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It's not my bag, Man!

By chrisfraser64, Jul 3 2018 03:00PM


This is a tale of good news and bad news. Imagine a sandwich, one of those delicious sarnies you pick up from Waitrose... the bread is the good news... the wrapping … bad news.


The year was 2007, the scene, Modbury, Devon. The plot kicked off with a radical move by local shop keepers: extermination of plastic bags! Some offered alternative cloth bags; the art gallery wrapped paintings in old blankets; and the florist used biodegradable sheets.

How did this happen? I hear you cry. Well, local Modbury resident, Rebecca Hosking, was the inspiration. She had filmed a wildlife documentary in Hawaii showing heart-rending scenes of beaches littered with dead baby albatrosses, humpback whales, seals and turtles. All of them had perished as a result of filling their stomachs with plastic rubbish. She knew that something radical had to be done.

In less than a month, after showing extracts from the film to local shopkeepers, she convinced them to ban plastic bags.

Was this merely a local story. Oh no! The message spread to shopkeepers and councils throughout the UK. Years later in 2015, central government caught up and passed a law compelling large stores to charge 5p per plastic bag. The result has been that over 80% of customers have stopped using single-use plastic bags. Hoskins said, ‘The reason it has spread like bush-fire is because people wanted it to happen.’


Now for the wrapping round that sandwich – the bad news. We are only just beginning to realize the gigantic scale of plastic pollution. Most plastic in its current form has been manufactured in the last 70 years.

In 2017, industrial ecologist, Dr Roland Geyer reported that the total volume of plastic produced worldwide was 8.3 billion US tonnes. By 2015, the bulk of this, 6.3bn tonnes was waste.

A mere 21% had been recycled or incinerated – the remaining 79% had been buried in landfill or released into the natural environment.

In 1997, mind-bending photographs were taken by marine researcher, Captain Charles Moore. While sailing across the Pacific Ocean he saw a vast island of what he described as ‘plastic garbage’ twice the size of Texas. ‘The ocean will eventually spit this stuff out,’ he said, ‘but we have to stop putting it in.’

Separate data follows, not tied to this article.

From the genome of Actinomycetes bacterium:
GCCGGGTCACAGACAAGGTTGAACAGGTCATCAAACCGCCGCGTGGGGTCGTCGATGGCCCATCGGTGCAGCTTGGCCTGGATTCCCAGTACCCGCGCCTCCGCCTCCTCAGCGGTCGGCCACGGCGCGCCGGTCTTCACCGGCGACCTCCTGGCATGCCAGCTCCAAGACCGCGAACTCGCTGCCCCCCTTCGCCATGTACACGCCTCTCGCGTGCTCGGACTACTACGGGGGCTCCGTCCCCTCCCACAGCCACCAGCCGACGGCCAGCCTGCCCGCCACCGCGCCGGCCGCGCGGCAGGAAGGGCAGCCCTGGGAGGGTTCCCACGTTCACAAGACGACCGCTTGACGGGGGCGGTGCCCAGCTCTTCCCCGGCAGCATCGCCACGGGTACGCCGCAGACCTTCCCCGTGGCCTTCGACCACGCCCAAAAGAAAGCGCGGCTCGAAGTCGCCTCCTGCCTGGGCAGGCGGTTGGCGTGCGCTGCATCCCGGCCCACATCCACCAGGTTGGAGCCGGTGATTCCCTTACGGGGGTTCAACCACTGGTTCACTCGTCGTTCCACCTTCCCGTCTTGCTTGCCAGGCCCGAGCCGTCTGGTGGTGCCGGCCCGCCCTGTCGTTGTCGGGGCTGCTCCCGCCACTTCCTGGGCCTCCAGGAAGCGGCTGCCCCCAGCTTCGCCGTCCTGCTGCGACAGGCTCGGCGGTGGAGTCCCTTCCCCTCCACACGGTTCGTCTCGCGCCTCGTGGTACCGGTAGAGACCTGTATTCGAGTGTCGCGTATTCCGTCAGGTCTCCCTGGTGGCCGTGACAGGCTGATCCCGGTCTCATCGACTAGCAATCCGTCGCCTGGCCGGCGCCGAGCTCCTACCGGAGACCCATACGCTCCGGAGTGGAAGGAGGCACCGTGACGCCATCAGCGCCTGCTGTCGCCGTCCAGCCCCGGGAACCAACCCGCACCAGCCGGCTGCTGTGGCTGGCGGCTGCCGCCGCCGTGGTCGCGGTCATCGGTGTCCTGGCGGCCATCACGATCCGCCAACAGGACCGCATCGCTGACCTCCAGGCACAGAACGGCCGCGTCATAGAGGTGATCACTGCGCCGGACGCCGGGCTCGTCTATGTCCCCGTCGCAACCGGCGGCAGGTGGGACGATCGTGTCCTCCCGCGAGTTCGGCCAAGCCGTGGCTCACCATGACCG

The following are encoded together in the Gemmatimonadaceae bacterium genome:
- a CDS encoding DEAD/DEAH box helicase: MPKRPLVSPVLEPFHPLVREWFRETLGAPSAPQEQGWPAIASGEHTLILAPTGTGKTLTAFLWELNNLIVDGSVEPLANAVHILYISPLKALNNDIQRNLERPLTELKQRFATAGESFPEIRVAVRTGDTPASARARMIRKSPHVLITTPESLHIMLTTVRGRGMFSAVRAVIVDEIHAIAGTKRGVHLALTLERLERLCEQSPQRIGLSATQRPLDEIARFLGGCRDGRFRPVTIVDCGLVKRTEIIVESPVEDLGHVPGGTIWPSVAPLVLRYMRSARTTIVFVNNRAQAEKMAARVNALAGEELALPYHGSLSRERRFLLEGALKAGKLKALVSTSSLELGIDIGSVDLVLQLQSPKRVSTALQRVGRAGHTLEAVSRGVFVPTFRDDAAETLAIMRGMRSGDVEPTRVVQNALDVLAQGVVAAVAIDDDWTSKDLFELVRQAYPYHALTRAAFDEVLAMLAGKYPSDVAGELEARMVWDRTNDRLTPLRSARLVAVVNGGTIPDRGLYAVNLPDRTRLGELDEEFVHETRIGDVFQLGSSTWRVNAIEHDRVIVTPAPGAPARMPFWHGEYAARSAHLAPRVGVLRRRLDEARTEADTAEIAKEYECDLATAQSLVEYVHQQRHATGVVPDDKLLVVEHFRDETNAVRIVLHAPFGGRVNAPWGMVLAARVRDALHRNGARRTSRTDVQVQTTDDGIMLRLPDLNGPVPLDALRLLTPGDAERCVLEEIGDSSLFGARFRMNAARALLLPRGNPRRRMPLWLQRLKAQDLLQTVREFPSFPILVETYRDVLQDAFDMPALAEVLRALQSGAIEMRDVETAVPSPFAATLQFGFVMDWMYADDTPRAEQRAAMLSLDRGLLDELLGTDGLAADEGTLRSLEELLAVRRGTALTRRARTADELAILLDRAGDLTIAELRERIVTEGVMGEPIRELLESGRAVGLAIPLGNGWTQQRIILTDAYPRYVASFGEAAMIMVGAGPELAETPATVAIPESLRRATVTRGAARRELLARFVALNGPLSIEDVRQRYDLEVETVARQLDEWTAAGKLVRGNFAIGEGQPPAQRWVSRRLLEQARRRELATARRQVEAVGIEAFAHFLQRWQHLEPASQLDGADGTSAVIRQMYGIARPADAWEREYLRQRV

Another inspirational character, Peter Kohler, founded a campaigning group, The Plastic Tide. He said, ‘So far, we can only account for 1% of the total plastic in our oceans today, which begs the question; where is the missing 99%?’ He is launching a project to map plastic waste on beaches around the UK using aerial drones equipped with sensors capable of monitoring items of plastic. Once the figures are in, responsibility for clearing it will shift to local communities like ourselves and, with vigorous lobbying of our government, laws to prevent further plastic pollution.


Is that it? Oh no, more bad news! In the last two years reports have been issued relating to the impact of plastic on human health:

The Center for Environmental Health has issued a report that nearly 40 percent of American canned foods contain the harmful chemical BPA. This is found in plastic coating lining the inside of tins to prevent corrosion. The chemical is linked to obesity, cancer and birth defects.

The University of Hull and Brunel University, London announced that mussels bought from UK supermarkets were infested with 70 particles of microplastic for every 100 grams of each mussel.

Also, the World Health Organisation is launching a public health enquiry after a new analysis on bottled water revealing that more than 90% contained pieces of microplastic.

With a great fanfare, the UK government has produced a 25 year Environmental Plan with the aim of working towards eliminating all avoidable plastic waste by end of 2042. How much more plastic pollution will have been generated by this time?


Let’s return to some good news. Closer to home, a new shop has just been opened in Bridport by a young entrepreneur, Lydia Wilson called Waste Not Want Not. She sells organic, unpackaged, plant based whole foods and invites you to ‘rejoice in plastic free shopping!’ You bring a container of your choice to the shop, weigh, fill, weigh again and pay. Simple but ingenious!


Is it all down to inspirational individuals to deal with plastic pollution? So far, it seems like it.

Forgive the pun, folks but that’s a wrap.



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These are a series of talks I gave as part of the 'Apothecary' spoken word meetings at the Beach and Barnicott in Bridport